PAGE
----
A ground-breaking study of the financial value of Britain's trees, waterways, parks and wildlife has concluded that nature provides ''free services'' to the UK economy worth tens of billions of pounds a year – from recreational amenities to crop fertilisation and water purification.
The UK National Ecosystems Assessment (NEA), carried out by 500 experts in ecology, economics and social sciences, puts a price on the economic, health and social benefits provided by the natural world.
The study is intended to make planning processes more environmentally friendly. Its authors believe the benefits of nature are usually taken for granted and are therefore making the case for protecting nature in financial terms.
Most environmental assessments focus mainly on the market value of resources that can be exploited and sold, such as timber and food crops. This is perhaps the first study to calculate the overall economic benefits of protecting the ecology.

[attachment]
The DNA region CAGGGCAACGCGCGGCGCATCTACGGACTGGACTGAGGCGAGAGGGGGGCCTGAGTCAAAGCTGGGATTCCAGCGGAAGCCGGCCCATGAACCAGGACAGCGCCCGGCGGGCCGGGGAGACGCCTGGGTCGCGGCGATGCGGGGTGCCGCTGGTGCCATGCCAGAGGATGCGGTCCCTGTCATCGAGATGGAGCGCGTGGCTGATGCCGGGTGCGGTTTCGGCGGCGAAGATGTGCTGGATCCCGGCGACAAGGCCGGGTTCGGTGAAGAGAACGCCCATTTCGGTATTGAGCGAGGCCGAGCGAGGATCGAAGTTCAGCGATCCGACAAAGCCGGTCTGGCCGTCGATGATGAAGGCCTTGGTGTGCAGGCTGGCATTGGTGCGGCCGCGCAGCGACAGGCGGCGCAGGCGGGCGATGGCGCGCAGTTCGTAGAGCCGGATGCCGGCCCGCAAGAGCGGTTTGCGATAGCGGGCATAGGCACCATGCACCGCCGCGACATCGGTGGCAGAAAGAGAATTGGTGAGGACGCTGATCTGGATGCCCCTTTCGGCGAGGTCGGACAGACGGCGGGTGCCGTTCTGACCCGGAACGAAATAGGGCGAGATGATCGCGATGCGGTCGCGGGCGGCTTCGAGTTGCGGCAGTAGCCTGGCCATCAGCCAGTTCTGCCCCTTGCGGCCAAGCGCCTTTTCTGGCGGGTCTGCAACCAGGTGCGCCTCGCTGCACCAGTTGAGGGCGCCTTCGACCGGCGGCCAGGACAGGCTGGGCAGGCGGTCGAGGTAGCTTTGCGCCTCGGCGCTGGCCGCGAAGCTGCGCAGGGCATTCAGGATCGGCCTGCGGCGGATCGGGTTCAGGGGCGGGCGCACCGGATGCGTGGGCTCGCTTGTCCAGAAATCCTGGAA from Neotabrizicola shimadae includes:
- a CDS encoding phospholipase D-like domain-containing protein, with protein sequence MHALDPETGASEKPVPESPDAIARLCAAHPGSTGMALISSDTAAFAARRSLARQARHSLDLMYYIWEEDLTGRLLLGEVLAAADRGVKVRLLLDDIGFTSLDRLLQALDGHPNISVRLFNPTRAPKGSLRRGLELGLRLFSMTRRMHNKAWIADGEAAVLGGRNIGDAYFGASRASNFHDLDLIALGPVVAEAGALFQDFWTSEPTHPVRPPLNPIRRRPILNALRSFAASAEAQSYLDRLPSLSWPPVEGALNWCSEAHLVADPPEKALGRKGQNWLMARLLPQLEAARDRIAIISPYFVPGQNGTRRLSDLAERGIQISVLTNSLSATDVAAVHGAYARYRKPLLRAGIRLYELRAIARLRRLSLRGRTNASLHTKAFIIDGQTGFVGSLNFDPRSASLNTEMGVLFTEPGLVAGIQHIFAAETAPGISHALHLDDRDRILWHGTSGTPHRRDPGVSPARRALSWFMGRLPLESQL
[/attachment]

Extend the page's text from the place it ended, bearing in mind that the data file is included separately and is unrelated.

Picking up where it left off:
The UK department for environment, food and rural affairs said the report ''strengthens the arguments for protecting and enhancing the environment, and will be used by the government to direct policy in future''.
"This is absolutely ground-breaking. We are the first country to do this and get a full understanding of what we get free from nature and to factor that into our decision-making,'' said environment secretary Caroline Spelman.